What happened

Chicago Bridge & Iron (NYSE:CBI) stock surged another 15% in early trading Wednesday, after enjoying a huge 39% leap on Tuesday. By 12:15 p.m. EDT, however, Chicago Bridge's latest batch of gains had all but evaporated, and the stock is now up a bare 1.1%.

So what

So why the surge, and why the pullback? The first answer is easy. After enjoying a windfall of good news from a Delaware court, which threw out arguments that could have led to a $2 billion litigation award against Chicago Bridge & Iron on Tuesday, Chicago Bridge got more good news Wednesday.

First, Macquarie Bank in Australia -- a confirmed skeptic on Chicago Bridge stock -- raised its price target on the shares to $14 Wednesday morning. Then, Wells Fargo chimed in, upgrading Chicago Bridge stock to "outperform" and assigning the stock a price target twice as high: $28 a share.

Both analysts are reacting positively to Tuesday's legal news, and saying that by removing a $2 billion cloud that had been looming over Chicago Bridge's prospects, the stock's now worth a whole lot more than it was as recently as last week.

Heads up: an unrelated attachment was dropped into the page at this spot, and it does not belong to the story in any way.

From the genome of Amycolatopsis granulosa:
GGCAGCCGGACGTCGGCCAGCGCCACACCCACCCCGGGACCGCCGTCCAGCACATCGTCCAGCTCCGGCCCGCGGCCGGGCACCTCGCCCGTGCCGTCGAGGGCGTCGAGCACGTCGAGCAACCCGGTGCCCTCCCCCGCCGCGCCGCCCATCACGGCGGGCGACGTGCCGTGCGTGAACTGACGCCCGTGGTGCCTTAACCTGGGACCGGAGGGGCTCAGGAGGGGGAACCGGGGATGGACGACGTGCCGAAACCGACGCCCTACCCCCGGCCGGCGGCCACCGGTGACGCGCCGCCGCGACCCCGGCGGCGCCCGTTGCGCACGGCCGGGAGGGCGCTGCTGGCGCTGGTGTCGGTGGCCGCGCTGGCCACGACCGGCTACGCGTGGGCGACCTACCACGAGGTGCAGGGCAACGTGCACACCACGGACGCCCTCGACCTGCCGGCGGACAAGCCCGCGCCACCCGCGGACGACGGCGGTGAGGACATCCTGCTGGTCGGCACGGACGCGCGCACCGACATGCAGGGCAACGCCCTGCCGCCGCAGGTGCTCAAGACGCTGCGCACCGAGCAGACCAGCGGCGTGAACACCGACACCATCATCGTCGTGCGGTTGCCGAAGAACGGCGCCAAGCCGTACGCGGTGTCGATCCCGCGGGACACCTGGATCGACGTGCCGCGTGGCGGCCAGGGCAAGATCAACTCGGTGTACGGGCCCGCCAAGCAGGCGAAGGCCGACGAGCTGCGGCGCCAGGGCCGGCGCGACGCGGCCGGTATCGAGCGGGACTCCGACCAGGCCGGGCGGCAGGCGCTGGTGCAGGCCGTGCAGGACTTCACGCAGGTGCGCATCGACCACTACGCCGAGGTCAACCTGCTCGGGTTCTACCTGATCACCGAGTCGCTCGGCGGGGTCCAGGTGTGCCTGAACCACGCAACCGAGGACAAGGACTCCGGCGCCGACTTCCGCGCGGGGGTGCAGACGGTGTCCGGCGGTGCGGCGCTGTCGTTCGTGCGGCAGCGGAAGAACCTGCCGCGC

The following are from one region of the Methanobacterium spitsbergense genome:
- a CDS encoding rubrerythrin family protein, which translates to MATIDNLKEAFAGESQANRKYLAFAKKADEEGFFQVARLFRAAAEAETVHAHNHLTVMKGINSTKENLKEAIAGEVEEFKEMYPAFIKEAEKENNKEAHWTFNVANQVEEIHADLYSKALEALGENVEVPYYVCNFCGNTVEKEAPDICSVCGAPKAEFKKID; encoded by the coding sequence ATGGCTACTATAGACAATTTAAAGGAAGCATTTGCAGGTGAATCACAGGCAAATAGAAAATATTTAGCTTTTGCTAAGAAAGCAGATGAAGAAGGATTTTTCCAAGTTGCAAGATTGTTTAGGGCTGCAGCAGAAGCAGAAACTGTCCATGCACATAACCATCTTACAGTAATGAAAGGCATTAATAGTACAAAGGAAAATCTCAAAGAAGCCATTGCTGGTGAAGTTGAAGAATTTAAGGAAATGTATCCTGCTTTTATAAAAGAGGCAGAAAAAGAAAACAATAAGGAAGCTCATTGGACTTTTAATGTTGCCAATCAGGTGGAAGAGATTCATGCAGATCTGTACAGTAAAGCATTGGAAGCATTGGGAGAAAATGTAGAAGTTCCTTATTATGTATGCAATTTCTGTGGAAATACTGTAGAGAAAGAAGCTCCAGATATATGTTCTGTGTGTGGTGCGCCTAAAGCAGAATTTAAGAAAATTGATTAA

A cartoon figure pointing towards an upward trending graph.

Why is Chicago Bridge "going down" after first rising sharply? It's elementary, Dear Watson. Image source: Getty Images.

Now what

And yet, now might also be a good time to inject a bit of realism into our analysis. Although Chicago Bridge & Iron won a big legal victory on Tuesday, it was only one skirmish in what could still be a long legal war. Westinghouse, the loser in Tuesday's verdict, is likely to appeal it, and Chicago Bridge might not be so lucky next time around.

There's also the price tag to consider. After rising 39% in price Tuesday (plus an admittedly temporary, but still impressive 15% more Wednesday morning), you have to figure that a lot of the good news had already been baked into Chicago Bridge & Iron's stock price, leaving less room for additional upside -- and less reason to continue buying the stock.

As more and more Chicago Bridge shareholders realize that they have already "won" on this stock, we could see more of them decide it's time to declare victory and go home -- taking chips off the table, and looking for the next big opportunity.

Rich Smith has no position in any stocks mentioned. The Motley Fool has no position in any of the stocks mentioned. The Motley Fool has a disclosure policy.